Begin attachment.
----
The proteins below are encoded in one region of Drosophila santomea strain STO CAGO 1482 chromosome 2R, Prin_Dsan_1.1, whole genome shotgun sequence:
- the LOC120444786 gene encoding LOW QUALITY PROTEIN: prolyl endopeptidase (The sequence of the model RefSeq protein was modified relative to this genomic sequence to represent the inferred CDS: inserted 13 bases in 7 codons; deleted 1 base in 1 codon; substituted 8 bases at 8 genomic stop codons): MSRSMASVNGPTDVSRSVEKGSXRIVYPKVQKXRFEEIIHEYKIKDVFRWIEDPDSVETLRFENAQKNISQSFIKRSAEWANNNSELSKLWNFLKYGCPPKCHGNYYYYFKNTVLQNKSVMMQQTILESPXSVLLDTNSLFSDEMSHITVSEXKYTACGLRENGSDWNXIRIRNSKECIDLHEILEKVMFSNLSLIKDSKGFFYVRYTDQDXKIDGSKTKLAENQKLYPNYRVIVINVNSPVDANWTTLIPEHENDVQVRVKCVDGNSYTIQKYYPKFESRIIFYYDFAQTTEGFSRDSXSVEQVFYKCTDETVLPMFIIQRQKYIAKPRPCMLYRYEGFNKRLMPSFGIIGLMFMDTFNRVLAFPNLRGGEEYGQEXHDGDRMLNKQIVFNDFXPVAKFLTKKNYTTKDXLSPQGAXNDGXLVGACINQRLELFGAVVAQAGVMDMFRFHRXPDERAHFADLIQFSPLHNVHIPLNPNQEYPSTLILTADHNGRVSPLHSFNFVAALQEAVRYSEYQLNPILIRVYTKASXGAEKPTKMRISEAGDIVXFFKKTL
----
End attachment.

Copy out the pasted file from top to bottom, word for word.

The proteins below are encoded in one region of Drosophila santomea strain STO CAGO 1482 chromosome 2R, Prin_Dsan_1.1, whole genome shotgun sequence:
- the LOC120444786 gene encoding LOW QUALITY PROTEIN: prolyl endopeptidase (The sequence of the model RefSeq protein was modified relative to this genomic sequence to represent the inferred CDS: inserted 13 bases in 7 codons; deleted 1 base in 1 codon; substituted 8 bases at 8 genomic stop codons): MSRSMASVNGPTDVSRSVEKGSXRIVYPKVQKXRFEEIIHEYKIKDVFRWIEDPDSVETLRFENAQKNISQSFIKRSAEWANNNSELSKLWNFLKYGCPPKCHGNYYYYFKNTVLQNKSVMMQQTILESPXSVLLDTNSLFSDEMSHITVSEXKYTACGLRENGSDWNXIRIRNSKECIDLHEILEKVMFSNLSLIKDSKGFFYVRYTDQDXKIDGSKTKLAENQKLYPNYRVIVINVNSPVDANWTTLIPEHENDVQVRVKCVDGNSYTIQKYYPKFESRIIFYYDFAQTTEGFSRDSXSVEQVFYKCTDETVLPMFIIQRQKYIAKPRPCMLYRYEGFNKRLMPSFGIIGLMFMDTFNRVLAFPNLRGGEEYGQEXHDGDRMLNKQIVFNDFXPVAKFLTKKNYTTKDXLSPQGAXNDGXLVGACINQRLELFGAVVAQAGVMDMFRFHRXPDERAHFADLIQFSPLHNVHIPLNPNQEYPSTLILTADHNGRVSPLHSFNFVAALQEAVRYSEYQLNPILIRVYTKASXGAEKPTKMRISEAGDIVXFFKKTL